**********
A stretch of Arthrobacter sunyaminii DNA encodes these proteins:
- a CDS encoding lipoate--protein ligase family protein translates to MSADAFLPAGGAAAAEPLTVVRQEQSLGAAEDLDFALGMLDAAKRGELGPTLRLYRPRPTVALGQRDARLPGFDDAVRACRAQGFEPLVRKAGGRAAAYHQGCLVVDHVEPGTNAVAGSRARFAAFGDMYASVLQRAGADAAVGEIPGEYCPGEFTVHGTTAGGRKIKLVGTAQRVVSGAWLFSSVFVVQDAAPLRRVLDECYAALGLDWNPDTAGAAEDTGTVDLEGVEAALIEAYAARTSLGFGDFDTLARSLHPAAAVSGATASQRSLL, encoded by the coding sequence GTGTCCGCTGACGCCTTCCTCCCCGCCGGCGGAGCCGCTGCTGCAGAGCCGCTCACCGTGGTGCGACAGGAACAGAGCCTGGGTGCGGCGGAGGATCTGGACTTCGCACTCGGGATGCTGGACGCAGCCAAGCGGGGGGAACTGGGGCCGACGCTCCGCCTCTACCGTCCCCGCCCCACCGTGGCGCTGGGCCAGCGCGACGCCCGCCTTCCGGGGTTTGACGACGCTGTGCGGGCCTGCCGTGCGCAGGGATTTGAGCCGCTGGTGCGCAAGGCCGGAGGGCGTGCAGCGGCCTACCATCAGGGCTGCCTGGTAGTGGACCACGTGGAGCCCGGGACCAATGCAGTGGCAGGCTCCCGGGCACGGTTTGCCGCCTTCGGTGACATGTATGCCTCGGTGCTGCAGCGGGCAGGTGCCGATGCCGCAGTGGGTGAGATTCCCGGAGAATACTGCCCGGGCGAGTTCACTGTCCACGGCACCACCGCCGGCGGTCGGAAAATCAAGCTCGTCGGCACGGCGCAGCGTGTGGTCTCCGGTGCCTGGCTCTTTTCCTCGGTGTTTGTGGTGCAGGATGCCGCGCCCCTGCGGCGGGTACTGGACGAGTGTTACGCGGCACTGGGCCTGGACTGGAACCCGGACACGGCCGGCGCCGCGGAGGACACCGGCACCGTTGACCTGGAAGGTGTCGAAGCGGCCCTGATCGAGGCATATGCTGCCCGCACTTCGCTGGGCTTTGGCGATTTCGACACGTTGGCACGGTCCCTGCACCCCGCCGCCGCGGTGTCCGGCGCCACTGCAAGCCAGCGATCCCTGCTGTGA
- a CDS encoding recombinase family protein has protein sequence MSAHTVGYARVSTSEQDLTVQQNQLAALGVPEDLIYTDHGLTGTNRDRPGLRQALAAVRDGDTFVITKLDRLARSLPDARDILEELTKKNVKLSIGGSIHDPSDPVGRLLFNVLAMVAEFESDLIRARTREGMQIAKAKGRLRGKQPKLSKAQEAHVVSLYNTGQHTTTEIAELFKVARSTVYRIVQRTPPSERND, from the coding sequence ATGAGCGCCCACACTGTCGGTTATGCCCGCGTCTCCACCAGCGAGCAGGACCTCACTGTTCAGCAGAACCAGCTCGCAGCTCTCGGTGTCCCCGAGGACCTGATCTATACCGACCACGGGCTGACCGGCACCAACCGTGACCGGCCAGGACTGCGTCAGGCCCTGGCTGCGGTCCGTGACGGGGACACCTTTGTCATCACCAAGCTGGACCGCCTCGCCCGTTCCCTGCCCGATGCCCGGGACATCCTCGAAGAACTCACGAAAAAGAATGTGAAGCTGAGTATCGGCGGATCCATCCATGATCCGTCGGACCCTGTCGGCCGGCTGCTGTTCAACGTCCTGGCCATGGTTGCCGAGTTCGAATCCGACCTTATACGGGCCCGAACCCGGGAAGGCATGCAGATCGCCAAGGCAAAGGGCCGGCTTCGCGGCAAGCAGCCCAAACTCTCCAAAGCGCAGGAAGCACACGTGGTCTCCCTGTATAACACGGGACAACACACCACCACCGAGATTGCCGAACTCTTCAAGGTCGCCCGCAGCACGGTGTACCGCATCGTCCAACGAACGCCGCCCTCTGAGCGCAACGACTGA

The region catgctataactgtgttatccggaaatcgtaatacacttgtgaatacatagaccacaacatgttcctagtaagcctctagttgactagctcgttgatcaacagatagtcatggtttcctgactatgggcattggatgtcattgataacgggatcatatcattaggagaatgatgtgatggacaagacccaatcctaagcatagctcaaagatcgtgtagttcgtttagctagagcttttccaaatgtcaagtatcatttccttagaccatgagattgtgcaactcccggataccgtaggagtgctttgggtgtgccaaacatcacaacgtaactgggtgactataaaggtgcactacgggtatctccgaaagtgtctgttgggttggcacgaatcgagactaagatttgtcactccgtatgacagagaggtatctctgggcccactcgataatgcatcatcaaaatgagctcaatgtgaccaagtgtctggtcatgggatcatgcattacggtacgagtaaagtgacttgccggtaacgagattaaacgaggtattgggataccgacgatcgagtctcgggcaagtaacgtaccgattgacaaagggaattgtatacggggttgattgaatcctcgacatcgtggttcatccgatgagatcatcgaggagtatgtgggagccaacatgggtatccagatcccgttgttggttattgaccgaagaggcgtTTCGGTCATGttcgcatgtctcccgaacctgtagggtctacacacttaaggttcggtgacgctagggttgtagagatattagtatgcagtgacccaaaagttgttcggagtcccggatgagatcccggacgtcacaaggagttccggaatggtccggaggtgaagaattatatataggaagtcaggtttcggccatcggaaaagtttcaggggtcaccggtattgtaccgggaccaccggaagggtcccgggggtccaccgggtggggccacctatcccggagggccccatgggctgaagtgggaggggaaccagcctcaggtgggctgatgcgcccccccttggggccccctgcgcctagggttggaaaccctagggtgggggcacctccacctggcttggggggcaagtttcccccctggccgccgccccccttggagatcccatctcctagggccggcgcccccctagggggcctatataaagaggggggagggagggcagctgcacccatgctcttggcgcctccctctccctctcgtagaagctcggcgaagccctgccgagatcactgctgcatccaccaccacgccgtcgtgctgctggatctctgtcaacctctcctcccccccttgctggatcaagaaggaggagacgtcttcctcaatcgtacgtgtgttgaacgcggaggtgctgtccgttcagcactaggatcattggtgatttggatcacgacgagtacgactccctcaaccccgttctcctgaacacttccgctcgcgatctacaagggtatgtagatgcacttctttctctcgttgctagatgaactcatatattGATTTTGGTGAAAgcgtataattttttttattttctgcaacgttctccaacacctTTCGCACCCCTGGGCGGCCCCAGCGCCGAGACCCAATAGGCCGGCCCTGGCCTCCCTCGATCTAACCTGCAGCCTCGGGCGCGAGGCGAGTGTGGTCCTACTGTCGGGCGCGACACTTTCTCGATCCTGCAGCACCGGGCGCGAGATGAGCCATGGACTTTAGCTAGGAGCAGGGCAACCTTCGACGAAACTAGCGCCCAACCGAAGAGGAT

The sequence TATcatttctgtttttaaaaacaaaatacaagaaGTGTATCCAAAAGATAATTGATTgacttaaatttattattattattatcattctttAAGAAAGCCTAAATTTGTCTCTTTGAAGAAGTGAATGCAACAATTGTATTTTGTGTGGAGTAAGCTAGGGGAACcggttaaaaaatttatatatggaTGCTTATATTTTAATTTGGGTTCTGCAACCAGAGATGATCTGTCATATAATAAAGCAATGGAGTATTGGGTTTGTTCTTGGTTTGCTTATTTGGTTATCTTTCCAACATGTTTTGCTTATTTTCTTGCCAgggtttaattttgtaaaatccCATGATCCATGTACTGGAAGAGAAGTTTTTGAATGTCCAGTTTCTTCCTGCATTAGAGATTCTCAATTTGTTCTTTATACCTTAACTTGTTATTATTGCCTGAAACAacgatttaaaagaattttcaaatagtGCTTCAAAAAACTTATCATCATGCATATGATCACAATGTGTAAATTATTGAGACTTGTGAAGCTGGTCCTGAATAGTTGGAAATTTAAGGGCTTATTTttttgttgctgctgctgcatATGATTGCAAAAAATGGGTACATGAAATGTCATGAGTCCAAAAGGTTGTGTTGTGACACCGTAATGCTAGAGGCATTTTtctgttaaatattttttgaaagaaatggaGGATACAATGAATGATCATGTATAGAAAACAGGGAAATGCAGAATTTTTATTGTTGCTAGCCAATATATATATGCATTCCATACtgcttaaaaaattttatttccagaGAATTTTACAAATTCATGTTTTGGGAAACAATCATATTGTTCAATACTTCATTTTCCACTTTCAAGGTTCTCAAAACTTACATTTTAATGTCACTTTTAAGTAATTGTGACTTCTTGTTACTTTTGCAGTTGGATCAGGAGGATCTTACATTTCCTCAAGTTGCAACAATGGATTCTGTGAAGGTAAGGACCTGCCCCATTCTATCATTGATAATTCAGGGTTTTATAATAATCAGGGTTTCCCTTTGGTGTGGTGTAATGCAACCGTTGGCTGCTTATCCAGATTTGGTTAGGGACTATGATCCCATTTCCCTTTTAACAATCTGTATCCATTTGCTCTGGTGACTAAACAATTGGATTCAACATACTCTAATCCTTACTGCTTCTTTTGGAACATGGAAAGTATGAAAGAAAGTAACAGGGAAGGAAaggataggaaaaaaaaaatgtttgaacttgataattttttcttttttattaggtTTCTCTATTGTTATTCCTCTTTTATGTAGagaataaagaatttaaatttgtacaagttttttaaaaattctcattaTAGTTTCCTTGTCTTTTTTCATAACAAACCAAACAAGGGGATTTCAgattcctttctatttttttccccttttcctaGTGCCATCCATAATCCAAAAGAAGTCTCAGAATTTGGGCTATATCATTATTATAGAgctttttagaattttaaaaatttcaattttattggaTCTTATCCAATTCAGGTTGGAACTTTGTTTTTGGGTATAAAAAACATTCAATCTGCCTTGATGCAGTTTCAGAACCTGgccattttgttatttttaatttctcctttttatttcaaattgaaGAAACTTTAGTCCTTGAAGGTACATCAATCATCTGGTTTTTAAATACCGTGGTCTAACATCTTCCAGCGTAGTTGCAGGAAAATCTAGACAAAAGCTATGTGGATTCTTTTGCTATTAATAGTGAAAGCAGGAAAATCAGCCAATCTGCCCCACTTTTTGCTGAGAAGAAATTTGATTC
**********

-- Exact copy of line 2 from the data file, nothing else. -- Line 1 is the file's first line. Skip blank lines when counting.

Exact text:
- a CDS encoding lipoate--protein ligase family protein translates to MSADAFLPAGGAAAAEPLTVVRQEQSLGAAEDLDFALGMLDAAKRGELGPTLRLYRPRPTVALGQRDARLPGFDDAVRACRAQGFEPLVRKAGGRAAAYHQGCLVVDHVEPGTNAVAGSRARFAAFGDMYASVLQRAGADAAVGEIPGEYCPGEFTVHGTTAGGRKIKLVGTAQRVVSGAWLFSSVFVVQDAAPLRRVLDECYAALGLDWNPDTAGAAEDTGTVDLEGVEAALIEAYAARTSLGFGDFDTLARSLHPAAAVSGATASQRSLL, encoded by the coding sequence GTGTCCGCTGACGCCTTCCTCCCCGCCGGCGGAGCCGCTGCTGCAGAGCCGCTCACCGTGGTGCGACAGGAACAGAGCCTGGGTGCGGCGGAGGATCTGGACTTCGCACTCGGGATGCTGGACGCAGCCAAGCGGGGGGAACTGGGGCCGACGCTCCGCCTCTACCGTCCCCGCCCCACCGTGGCGCTGGGCCAGCGCGACGCCCGCCTTCCGGGGTTTGACGACGCTGTGCGGGCCTGCCGTGCGCAGGGATTTGAGCCGCTGGTGCGCAAGGCCGGAGGGCGTGCAGCGGCCTACCATCAGGGCTGCCTGGTAGTGGACCACGTGGAGCCCGGGACCAATGCAGTGGCAGGCTCCCGGGCACGGTTTGCCGCCTTCGGTGACATGTATGCCTCGGTGCTGCAGCGGGCAGGTGCCGATGCCGCAGTGGGTGAGATTCCCGGAGAATACTGCCCGGGCGAGTTCACTGTCCACGGCACCACCGCCGGCGGTCGGAAAATCAAGCTCGTCGGCACGGCGCAGCGTGTGGTCTCCGGTGCCTGGCTCTTTTCCTCGGTGTTTGTGGTGCAGGATGCCGCGCCCCTGCGGCGGGTACTGGACGAGTGTTACGCGGCACTGGGCCTGGACTGGAACCCGGACACGGCCGGCGCCGCGGAGGACACCGGCACCGTTGACCTGGAAGGTGTCGAAGCGGCCCTGATCGAGGCATATGCTGCCCGCACTTCGCTGGGCTTTGGCGATTTCGACACGTTGGCACGGTCCCTGCACCCCGCCGCCGCGGTGTCCGGCGCCACTGCAAGCCAGCGATCCCTGCTGTGA